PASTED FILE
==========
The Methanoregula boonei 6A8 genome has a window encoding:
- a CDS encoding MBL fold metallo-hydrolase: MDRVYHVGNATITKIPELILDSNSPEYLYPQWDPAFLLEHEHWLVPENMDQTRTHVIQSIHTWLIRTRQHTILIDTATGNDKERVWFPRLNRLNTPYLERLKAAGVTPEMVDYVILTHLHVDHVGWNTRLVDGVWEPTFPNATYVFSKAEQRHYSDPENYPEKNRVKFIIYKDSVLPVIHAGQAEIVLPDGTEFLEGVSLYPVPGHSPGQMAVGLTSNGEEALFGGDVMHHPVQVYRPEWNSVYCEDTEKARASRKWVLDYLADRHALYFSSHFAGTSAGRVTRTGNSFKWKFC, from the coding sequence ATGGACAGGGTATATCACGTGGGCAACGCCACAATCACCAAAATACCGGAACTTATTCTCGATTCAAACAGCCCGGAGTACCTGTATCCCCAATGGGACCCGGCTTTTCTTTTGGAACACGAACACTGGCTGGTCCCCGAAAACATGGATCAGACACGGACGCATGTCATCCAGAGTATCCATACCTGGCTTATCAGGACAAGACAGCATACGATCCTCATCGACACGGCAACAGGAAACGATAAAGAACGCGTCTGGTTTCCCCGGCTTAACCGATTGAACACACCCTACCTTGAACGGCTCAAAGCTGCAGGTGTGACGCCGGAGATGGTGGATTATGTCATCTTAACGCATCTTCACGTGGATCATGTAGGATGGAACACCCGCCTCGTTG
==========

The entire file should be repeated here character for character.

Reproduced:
The Methanoregula boonei 6A8 genome has a window encoding:
- a CDS encoding MBL fold metallo-hydrolase: MDRVYHVGNATITKIPELILDSNSPEYLYPQWDPAFLLEHEHWLVPENMDQTRTHVIQSIHTWLIRTRQHTILIDTATGNDKERVWFPRLNRLNTPYLERLKAAGVTPEMVDYVILTHLHVDHVGWNTRLVDGVWEPTFPNATYVFSKAEQRHYSDPENYPEKNRVKFIIYKDSVLPVIHAGQAEIVLPDGTEFLEGVSLYPVPGHSPGQMAVGLTSNGEEALFGGDVMHHPVQVYRPEWNSVYCEDTEKARASRKWVLDYLADRHALYFSSHFAGTSAGRVTRTGNSFKWKFC, from the coding sequence ATGGACAGGGTATATCACGTGGGCAACGCCACAATCACCAAAATACCGGAACTTATTCTCGATTCAAACAGCCCGGAGTACCTGTATCCCCAATGGGACCCGGCTTTTCTTTTGGAACACGAACACTGGCTGGTCCCCGAAAACATGGATCAGACACGGACGCATGTCATCCAGAGTATCCATACCTGGCTTATCAGGACAAGACAGCATACGATCCTCATCGACACGGCAACAGGAAACGATAAAGAACGCGTCTGGTTTCCCCGGCTTAACCGATTGAACACACCCTACCTTGAACGGCTCAAAGCTGCAGGTGTGACGCCGGAGATGGTGGATTATGTCATCTTAACGCATCTTCACGTGGATCATGTAGGATGGAACACCCGCCTCGTTG